Darrell Royal was hailed as a father figure to many of his players and praised for his steadfast integrity. He also had some critics. A former Texas player, Gary Shaw, wrote Meat on the Hoof (1972), a book that was critical of the football program. In response, Royal said that Shaw was forced by his father to play football at an early age. “…put yourself in his position,” Royal commented, “a guy out in uniform, and a coach pushing him and pressing him into doing some things that he doesn’t like to do. It’s a bad experience. He’s not going to like the people he’s around.”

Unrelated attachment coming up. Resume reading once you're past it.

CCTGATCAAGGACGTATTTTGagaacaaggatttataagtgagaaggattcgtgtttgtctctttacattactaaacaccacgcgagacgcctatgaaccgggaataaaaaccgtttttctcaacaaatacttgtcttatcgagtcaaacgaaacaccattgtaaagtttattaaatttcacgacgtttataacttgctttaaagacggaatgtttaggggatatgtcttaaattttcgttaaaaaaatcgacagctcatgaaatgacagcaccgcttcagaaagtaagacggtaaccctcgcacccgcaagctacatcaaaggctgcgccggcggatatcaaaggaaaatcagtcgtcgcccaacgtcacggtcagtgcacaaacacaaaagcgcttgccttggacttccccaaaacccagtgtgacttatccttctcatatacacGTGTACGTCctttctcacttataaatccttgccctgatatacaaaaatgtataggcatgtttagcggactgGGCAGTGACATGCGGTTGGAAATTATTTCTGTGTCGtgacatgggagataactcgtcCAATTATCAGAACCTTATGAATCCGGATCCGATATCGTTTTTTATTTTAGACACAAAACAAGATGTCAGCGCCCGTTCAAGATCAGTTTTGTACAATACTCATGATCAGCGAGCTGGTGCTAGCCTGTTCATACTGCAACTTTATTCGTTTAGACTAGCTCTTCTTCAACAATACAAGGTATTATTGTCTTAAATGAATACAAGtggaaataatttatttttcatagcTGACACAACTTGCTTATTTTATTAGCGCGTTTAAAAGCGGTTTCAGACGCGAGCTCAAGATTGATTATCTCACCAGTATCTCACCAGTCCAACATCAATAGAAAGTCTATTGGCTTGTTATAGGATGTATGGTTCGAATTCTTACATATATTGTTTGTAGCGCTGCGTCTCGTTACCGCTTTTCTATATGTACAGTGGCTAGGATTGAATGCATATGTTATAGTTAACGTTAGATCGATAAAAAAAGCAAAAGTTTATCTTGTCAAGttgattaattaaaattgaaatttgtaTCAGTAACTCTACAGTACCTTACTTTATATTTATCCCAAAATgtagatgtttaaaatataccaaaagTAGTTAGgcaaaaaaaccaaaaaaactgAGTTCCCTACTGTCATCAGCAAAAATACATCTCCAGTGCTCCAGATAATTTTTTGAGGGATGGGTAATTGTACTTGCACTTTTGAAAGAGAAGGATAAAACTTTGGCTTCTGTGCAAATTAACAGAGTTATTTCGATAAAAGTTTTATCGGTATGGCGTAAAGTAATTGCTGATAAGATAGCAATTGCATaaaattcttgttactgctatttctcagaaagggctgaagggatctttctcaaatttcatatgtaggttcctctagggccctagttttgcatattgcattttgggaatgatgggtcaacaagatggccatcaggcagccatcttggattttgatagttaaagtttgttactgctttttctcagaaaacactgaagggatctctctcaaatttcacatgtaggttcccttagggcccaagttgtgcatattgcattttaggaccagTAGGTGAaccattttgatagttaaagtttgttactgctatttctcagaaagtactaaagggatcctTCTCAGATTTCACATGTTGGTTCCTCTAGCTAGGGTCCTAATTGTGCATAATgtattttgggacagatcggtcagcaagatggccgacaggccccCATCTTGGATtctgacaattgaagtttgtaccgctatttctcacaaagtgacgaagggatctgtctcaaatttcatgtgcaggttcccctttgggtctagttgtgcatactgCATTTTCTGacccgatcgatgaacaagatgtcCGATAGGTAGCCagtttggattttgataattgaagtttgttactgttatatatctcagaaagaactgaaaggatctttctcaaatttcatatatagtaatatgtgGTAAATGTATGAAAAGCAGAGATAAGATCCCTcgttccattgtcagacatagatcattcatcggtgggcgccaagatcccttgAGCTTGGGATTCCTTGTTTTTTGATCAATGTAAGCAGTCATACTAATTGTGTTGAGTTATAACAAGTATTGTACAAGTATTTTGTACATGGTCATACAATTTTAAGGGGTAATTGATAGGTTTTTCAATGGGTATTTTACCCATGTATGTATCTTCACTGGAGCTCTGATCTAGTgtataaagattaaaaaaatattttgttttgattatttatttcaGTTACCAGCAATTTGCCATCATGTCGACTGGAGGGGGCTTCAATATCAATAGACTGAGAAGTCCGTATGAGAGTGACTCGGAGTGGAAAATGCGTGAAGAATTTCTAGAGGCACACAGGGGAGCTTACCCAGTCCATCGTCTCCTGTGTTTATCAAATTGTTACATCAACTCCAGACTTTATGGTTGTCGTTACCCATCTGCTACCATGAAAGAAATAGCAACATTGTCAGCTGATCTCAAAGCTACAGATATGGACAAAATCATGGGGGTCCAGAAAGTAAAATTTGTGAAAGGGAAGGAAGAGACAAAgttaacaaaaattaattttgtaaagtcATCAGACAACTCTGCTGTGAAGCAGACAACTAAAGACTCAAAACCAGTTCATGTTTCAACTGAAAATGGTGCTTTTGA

Royal retired from coaching in 1976, following a 5–5–1 season. He finished his twenty-year Texas tenure with a record of 167 wins, 47 losses, and 5 ties. His teams won eleven Southwest Conference championships and made sixteen bowl appearances, including six consecutive trips to the Cotton Bowl. He never had a losing season as a head coach and, as of 2019, remained the winningest football coach in UT history. Still in his fifties at retirement, Royal continued as athletic director and later became a university advisor. He was active in charitable causes and, as a country music fan, got to know many musicians through his close friendship with country music star Willie Nelson, among others. He especially enjoyed golf and cosponsored an annual charity golf tournament to help children of East Austin.